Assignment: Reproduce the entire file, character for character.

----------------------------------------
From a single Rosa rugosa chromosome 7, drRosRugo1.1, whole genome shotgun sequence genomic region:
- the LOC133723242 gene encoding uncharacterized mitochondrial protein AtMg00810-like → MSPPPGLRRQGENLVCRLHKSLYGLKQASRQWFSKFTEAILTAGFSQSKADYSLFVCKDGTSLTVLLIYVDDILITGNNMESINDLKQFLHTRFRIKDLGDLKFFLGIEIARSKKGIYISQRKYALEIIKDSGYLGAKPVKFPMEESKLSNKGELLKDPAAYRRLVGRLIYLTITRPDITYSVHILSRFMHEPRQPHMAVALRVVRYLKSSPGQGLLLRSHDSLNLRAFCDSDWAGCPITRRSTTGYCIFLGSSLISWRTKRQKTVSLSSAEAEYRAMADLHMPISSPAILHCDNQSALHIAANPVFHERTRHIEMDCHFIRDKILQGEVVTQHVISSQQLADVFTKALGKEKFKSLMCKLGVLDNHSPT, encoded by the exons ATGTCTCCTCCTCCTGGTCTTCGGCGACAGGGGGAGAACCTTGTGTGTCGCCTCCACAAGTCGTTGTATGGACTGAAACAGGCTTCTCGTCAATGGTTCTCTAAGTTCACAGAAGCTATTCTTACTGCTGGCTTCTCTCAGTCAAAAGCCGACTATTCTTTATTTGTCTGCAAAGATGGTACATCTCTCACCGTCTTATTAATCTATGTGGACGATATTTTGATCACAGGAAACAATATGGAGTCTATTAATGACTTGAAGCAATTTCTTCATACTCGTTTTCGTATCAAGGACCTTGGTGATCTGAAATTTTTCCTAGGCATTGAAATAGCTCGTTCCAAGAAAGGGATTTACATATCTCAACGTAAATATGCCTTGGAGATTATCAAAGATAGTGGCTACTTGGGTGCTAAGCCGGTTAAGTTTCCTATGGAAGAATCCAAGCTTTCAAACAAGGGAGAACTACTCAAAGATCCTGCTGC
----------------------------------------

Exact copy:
From a single Rosa rugosa chromosome 7, drRosRugo1.1, whole genome shotgun sequence genomic region:
- the LOC133723242 gene encoding uncharacterized mitochondrial protein AtMg00810-like → MSPPPGLRRQGENLVCRLHKSLYGLKQASRQWFSKFTEAILTAGFSQSKADYSLFVCKDGTSLTVLLIYVDDILITGNNMESINDLKQFLHTRFRIKDLGDLKFFLGIEIARSKKGIYISQRKYALEIIKDSGYLGAKPVKFPMEESKLSNKGELLKDPAAYRRLVGRLIYLTITRPDITYSVHILSRFMHEPRQPHMAVALRVVRYLKSSPGQGLLLRSHDSLNLRAFCDSDWAGCPITRRSTTGYCIFLGSSLISWRTKRQKTVSLSSAEAEYRAMADLHMPISSPAILHCDNQSALHIAANPVFHERTRHIEMDCHFIRDKILQGEVVTQHVISSQQLADVFTKALGKEKFKSLMCKLGVLDNHSPT, encoded by the exons ATGTCTCCTCCTCCTGGTCTTCGGCGACAGGGGGAGAACCTTGTGTGTCGCCTCCACAAGTCGTTGTATGGACTGAAACAGGCTTCTCGTCAATGGTTCTCTAAGTTCACAGAAGCTATTCTTACTGCTGGCTTCTCTCAGTCAAAAGCCGACTATTCTTTATTTGTCTGCAAAGATGGTACATCTCTCACCGTCTTATTAATCTATGTGGACGATATTTTGATCACAGGAAACAATATGGAGTCTATTAATGACTTGAAGCAATTTCTTCATACTCGTTTTCGTATCAAGGACCTTGGTGATCTGAAATTTTTCCTAGGCATTGAAATAGCTCGTTCCAAGAAAGGGATTTACATATCTCAACGTAAATATGCCTTGGAGATTATCAAAGATAGTGGCTACTTGGGTGCTAAGCCGGTTAAGTTTCCTATGGAAGAATCCAAGCTTTCAAACAAGGGAGAACTACTCAAAGATCCTGCTGC